The Modern Thai Home Kitchen
The kitchens in modern Thai homes are unique, in fact, most have two kitchens –
“one inside and one outside.”
When you are cooking highly aromatic curries and sneeze inducing chiles, and dealing with fragrant shrimp paste and lots of dried seafood, it’s desirable to keep those smells outside, where they’ll tickle the nostrils of the neighbors and not smell up your own house.
All that’s really needed is a two-burner portable propane stove (tao kaet, although these are much more substantial and higher-BTU than the typical American portable camping stove or table-top burner), a prep counter, and a sink with cold water.
Several sizes of mortars and pestle are required, the larger and heavier the better. Usually a mortar and pestle of granite is ideal for generalpurpose pounding.
A mortar of clay with a pestle of sugar plum or tamarind wood is ideal for salad-making.
In some modern homes a food processor or blender might perform some of the duties of the mortar and pestle.
It never gets chilly, so working outside in cool temperatures isn’t a problem.
Indeed, having the main burners outside helps to keep a lot of the cooking heat outside of the house.
There is also a cupboard with screened-in doors for storage of food items which are to be cooked.
Inside you have another two-burner (or occasionally a four-burner), possibly with an oven (a modern addition that’s more status symbol than kitchen tool, as Thais rarely bake anything), a refrigerator (in all but the lowest-class homes), a double sink, electric rice cooker, a microwave, and perhaps an electric dishwasher.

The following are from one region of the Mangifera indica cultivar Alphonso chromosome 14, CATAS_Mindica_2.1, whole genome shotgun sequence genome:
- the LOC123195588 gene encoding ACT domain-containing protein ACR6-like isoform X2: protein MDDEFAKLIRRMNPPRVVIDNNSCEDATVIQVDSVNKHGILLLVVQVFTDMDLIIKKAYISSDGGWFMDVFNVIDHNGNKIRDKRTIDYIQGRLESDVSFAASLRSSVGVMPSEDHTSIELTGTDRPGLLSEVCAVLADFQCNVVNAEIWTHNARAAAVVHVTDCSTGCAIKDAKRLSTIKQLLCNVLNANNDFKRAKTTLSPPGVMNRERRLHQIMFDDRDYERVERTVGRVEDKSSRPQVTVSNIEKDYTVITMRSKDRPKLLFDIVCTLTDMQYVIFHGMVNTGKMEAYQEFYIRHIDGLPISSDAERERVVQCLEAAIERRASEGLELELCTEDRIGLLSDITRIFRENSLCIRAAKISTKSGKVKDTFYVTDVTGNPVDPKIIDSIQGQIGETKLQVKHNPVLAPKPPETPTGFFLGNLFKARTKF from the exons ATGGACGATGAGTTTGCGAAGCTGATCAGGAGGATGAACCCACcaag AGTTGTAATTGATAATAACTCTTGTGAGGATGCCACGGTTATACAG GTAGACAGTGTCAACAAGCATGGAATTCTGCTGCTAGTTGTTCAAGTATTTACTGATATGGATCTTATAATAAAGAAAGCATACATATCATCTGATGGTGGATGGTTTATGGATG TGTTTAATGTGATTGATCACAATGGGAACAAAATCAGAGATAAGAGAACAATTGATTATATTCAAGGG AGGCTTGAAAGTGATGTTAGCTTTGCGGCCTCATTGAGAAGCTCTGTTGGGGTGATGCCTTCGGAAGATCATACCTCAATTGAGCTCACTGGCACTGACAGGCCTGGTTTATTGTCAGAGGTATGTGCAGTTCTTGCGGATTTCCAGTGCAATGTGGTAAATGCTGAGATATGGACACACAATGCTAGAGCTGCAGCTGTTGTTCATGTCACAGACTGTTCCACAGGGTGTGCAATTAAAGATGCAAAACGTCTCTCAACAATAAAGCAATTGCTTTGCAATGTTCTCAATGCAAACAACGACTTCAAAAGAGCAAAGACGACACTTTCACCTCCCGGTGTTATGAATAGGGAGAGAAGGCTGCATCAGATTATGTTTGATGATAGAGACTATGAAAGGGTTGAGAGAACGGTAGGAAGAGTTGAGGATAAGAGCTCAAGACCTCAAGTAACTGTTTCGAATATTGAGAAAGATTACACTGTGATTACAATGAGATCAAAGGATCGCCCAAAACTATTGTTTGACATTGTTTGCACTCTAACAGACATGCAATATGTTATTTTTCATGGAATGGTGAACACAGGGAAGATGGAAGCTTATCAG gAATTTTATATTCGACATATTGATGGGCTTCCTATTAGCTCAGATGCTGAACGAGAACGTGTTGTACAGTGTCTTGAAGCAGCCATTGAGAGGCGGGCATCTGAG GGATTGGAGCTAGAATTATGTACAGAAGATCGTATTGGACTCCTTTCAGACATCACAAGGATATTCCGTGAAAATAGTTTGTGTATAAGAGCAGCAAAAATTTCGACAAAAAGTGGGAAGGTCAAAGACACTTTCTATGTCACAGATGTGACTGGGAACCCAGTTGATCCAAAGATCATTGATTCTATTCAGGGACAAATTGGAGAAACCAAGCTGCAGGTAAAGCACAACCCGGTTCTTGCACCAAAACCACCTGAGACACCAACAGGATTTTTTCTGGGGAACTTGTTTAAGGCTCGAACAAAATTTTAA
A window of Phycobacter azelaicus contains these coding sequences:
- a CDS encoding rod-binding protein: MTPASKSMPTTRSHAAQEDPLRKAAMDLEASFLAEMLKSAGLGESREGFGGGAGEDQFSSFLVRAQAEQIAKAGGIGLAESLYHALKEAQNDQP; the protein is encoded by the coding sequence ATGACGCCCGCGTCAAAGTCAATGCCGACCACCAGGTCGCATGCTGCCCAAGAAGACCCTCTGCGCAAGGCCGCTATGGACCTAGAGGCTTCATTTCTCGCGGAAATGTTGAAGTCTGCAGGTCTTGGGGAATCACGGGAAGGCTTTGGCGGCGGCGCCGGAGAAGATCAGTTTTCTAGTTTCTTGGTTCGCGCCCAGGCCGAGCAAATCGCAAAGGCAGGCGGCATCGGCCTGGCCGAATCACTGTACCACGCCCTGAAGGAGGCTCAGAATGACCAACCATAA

With this, you can cook for quite a large group of folks if you have to. In many homes you see large gleaming stainless water tanks outside, thang, with attached in-line pressure pumps, supplied either from a municipal source, a well, or rooftop-collected rainwater.
Water heaters are wall-mounted, in-line, flow-through, 220v electric, which are mounted on the wall (usually there’s one at each location where hot water might be needed), with no Western style centrally-located tank to hold heated water and constantly maintain it at a certain temperature.
In the tropics there just isn’t a huge demand for hot or even warm water, save for dish and clothes washing, and the occasional warm shower. Most of the time, showers are for helping a person cool-off while they’re in the process of getting clean; taking several showers daily is the norm.
Propane is stored in exterior vertical portable tanks located near the burners, delivered regularly by the gas dealer.
Most homes have two: one in-use, and one as a backup.
With fresh and produce markets within walking distance of just about anywhere there is never much of a need for a large amount of refrigerated storage, so huge American-style refrigerators are unusual in all but the wealthy homes (but as in the States, they can be a status symbol).
Most Thais shop for a day, at the most a couple of days, when they go to market, and use primarily very fresh ingredients. The majority of what they purchase was normally harvested early that morning, or the day before; the fish caught the previous day or night, or that morning; the animals butchered that day or the day before.